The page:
We know little about the third accuser, other than her having worked at the National Restaurant Association and charging Cain “with making sexually suggestive remarks and gestures, even inviting her to his corporate apartment for a private visit. She described his behavior as aggressive and inappropriate, similar to the claims made by the previous accusers.” I tend to err on “innocent until proven bimbo” so let’s move on to the fourth woman, Sharon Bialek, a professional woman and mother, who was the first to make a public statement and whose treatment by Cain’s camp and the conservative media arguably initiated the trickle-down creepiness that led Ginger White to come forward this week.

It’s possible Huntsman was confused by the smear job the Cain people put out on these women, which attempted to paint them as modern-day Evelyn Nesbits. Maybe he was just referring to Ginger White, the only one of the party of five to state that a consensual sexual relationship took place, rather than sexual harassment and sexual assault. It might be a little judgmental to call an Atlanta businesswoman a “bimbo” just because she had an extramarital affair, but I’m sure that’s the same pejorative used for Congressmen who troll for women on the Internet or who dress up in tiger suits when not fooling around with the teenage daughter of campaign donors. What? No? Well, that’s peculiar.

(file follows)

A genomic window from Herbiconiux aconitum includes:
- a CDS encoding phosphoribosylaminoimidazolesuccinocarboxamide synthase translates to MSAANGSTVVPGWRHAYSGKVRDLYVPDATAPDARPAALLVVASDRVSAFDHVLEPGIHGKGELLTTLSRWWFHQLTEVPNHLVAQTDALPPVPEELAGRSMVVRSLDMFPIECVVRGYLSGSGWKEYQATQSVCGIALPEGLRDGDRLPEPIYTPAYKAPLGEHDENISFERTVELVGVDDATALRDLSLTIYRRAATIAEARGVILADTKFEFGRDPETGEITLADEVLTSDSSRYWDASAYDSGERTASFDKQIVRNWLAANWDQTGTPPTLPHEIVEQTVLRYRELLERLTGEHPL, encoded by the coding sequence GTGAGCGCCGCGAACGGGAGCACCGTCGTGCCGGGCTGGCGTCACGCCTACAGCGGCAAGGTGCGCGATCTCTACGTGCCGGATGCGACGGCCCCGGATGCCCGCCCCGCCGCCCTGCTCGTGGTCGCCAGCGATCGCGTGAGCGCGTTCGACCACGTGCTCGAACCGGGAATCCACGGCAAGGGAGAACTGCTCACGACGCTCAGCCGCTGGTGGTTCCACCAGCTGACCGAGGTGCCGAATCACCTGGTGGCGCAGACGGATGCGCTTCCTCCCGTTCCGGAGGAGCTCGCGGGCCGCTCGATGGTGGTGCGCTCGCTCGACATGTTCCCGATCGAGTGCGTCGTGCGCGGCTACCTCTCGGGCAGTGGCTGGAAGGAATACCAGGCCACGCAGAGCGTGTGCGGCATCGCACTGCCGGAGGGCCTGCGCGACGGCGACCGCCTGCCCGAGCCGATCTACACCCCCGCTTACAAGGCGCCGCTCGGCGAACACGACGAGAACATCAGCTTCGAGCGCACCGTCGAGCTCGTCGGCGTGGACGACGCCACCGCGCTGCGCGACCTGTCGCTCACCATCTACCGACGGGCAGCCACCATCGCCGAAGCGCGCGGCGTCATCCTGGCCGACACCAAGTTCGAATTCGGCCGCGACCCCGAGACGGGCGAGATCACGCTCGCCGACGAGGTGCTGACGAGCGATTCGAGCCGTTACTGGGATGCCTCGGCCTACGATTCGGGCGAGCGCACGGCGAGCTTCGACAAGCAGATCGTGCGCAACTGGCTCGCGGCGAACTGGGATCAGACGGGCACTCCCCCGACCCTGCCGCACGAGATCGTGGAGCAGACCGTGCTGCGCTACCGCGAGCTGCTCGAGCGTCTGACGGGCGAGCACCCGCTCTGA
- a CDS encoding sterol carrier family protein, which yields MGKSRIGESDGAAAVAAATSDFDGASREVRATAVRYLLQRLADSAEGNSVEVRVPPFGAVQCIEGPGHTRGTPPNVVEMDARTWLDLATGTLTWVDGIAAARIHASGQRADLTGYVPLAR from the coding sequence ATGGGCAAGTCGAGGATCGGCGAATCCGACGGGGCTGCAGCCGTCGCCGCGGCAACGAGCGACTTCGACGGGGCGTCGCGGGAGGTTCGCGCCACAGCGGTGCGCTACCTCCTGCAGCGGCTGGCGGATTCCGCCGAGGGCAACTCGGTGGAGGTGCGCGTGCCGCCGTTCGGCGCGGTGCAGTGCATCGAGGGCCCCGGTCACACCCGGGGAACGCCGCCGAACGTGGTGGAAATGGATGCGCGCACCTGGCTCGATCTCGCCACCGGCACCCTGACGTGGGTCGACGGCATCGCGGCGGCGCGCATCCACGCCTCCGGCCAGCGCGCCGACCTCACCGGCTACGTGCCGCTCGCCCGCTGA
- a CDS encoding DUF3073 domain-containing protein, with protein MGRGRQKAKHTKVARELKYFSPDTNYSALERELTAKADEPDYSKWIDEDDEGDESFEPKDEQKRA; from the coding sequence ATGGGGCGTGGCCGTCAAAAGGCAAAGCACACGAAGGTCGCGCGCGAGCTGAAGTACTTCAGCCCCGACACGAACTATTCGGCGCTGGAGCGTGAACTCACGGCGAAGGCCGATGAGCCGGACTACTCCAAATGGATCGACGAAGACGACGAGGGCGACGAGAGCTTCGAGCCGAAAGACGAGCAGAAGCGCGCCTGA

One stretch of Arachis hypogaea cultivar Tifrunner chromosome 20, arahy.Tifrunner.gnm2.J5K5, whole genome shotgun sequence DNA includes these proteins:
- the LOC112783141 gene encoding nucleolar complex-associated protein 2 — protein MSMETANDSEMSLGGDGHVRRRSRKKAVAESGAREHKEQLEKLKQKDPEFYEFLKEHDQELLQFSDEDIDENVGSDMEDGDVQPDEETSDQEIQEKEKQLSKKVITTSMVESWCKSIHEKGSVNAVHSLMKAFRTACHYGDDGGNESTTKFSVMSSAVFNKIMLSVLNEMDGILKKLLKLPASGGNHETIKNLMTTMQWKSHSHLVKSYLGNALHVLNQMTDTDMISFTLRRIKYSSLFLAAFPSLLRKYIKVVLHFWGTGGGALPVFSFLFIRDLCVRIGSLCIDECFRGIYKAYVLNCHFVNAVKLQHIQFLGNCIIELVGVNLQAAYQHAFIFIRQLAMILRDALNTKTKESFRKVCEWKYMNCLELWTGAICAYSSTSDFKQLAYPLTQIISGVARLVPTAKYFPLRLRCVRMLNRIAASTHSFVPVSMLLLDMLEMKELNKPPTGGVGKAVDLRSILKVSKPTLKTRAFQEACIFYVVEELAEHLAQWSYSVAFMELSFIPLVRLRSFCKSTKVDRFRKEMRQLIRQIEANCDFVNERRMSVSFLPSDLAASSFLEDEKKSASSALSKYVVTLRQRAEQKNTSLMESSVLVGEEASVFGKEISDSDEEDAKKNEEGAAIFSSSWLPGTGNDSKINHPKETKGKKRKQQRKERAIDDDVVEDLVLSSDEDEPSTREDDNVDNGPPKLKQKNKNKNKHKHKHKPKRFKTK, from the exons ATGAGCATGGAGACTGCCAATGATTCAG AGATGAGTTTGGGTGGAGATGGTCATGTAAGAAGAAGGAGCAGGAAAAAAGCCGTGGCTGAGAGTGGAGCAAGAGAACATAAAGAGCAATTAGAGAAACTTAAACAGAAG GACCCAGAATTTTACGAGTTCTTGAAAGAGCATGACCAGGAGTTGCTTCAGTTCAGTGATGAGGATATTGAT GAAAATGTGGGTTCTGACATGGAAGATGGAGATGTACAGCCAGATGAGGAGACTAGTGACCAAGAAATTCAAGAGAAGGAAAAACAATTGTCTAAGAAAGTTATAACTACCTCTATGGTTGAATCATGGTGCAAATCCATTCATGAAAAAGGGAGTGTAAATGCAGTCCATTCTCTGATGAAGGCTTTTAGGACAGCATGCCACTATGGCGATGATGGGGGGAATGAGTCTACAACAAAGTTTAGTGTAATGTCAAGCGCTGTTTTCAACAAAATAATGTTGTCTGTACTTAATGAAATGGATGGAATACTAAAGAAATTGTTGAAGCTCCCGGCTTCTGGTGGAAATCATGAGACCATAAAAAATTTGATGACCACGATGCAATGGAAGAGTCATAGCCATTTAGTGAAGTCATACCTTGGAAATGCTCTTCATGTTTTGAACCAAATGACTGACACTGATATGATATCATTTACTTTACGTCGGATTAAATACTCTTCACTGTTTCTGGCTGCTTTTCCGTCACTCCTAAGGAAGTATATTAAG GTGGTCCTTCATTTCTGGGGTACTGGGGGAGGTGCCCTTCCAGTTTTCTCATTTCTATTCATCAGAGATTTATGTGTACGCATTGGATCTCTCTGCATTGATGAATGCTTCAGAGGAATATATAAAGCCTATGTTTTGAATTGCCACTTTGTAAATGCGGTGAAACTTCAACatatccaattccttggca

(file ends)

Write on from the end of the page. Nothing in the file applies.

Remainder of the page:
Huntsman is not even capable of original insults. “Bimbo eruption” dates back to the 1992 presidential campaign when political consultant Betsey Wright used it to describe the inconvenient women with whom Bill Clinton most likely had sex. I’m sure Ms. Wright is awfully proud of the mark she’s made in history and for women’s rights.

Sorry, Jon, I tried to find these “bimbos” for you but no luck. If it’s any consolation, I do know where to find a big jerk.



Posted by on November 30, 2011 in Political Theatre, Social Commentary